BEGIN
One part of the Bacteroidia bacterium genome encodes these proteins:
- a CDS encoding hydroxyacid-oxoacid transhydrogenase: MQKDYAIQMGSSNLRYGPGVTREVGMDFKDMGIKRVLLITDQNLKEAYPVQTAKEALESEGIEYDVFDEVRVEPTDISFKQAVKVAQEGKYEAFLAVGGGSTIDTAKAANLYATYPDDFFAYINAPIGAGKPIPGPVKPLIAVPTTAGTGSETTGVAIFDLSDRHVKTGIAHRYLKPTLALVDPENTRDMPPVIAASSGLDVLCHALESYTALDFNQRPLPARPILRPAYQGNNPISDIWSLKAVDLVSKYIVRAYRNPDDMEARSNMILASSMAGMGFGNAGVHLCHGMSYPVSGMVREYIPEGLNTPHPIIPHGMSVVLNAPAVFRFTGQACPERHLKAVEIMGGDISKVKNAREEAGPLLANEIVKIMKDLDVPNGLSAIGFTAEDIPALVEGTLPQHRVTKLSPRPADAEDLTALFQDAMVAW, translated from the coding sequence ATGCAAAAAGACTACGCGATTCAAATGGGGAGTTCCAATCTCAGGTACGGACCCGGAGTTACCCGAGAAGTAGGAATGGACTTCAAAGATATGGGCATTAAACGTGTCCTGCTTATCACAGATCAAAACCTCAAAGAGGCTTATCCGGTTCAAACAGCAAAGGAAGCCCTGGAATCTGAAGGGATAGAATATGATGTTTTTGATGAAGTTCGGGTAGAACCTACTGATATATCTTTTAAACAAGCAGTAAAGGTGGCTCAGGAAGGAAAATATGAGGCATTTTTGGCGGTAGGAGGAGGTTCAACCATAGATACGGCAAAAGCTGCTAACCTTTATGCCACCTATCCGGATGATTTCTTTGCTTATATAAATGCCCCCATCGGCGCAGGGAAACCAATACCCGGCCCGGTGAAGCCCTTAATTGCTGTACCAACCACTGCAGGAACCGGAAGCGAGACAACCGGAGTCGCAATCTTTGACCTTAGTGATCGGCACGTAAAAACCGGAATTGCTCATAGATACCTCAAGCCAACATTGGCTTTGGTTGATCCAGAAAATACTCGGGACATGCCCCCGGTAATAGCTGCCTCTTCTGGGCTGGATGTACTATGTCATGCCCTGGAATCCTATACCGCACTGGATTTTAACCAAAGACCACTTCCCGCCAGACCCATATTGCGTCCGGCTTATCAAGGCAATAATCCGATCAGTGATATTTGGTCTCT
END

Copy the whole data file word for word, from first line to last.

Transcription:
One part of the Bacteroidia bacterium genome encodes these proteins:
- a CDS encoding hydroxyacid-oxoacid transhydrogenase: MQKDYAIQMGSSNLRYGPGVTREVGMDFKDMGIKRVLLITDQNLKEAYPVQTAKEALESEGIEYDVFDEVRVEPTDISFKQAVKVAQEGKYEAFLAVGGGSTIDTAKAANLYATYPDDFFAYINAPIGAGKPIPGPVKPLIAVPTTAGTGSETTGVAIFDLSDRHVKTGIAHRYLKPTLALVDPENTRDMPPVIAASSGLDVLCHALESYTALDFNQRPLPARPILRPAYQGNNPISDIWSLKAVDLVSKYIVRAYRNPDDMEARSNMILASSMAGMGFGNAGVHLCHGMSYPVSGMVREYIPEGLNTPHPIIPHGMSVVLNAPAVFRFTGQACPERHLKAVEIMGGDISKVKNAREEAGPLLANEIVKIMKDLDVPNGLSAIGFTAEDIPALVEGTLPQHRVTKLSPRPADAEDLTALFQDAMVAW, translated from the coding sequence ATGCAAAAAGACTACGCGATTCAAATGGGGAGTTCCAATCTCAGGTACGGACCCGGAGTTACCCGAGAAGTAGGAATGGACTTCAAAGATATGGGCATTAAACGTGTCCTGCTTATCACAGATCAAAACCTCAAAGAGGCTTATCCGGTTCAAACAGCAAAGGAAGCCCTGGAATCTGAAGGGATAGAATATGATGTTTTTGATGAAGTTCGGGTAGAACCTACTGATATATCTTTTAAACAAGCAGTAAAGGTGGCTCAGGAAGGAAAATATGAGGCATTTTTGGCGGTAGGAGGAGGTTCAACCATAGATACGGCAAAAGCTGCTAACCTTTATGCCACCTATCCGGATGATTTCTTTGCTTATATAAATGCCCCCATCGGCGCAGGGAAACCAATACCCGGCCCGGTGAAGCCCTTAATTGCTGTACCAACCACTGCAGGAACCGGAAGCGAGACAACCGGAGTCGCAATCTTTGACCTTAGTGATCGGCACGTAAAAACCGGAATTGCTCATAGATACCTCAAGCCAACATTGGCTTTGGTTGATCCAGAAAATACTCGGGACATGCCCCCGGTAATAGCTGCCTCTTCTGGGCTGGATGTACTATGTCATGCCCTGGAATCCTATACCGCACTGGATTTTAACCAAAGACCACTTCCCGCCAGACCCATATTGCGTCCGGCTTATCAAGGCAATAATCCGATCAGTGATATTTGGTCTCT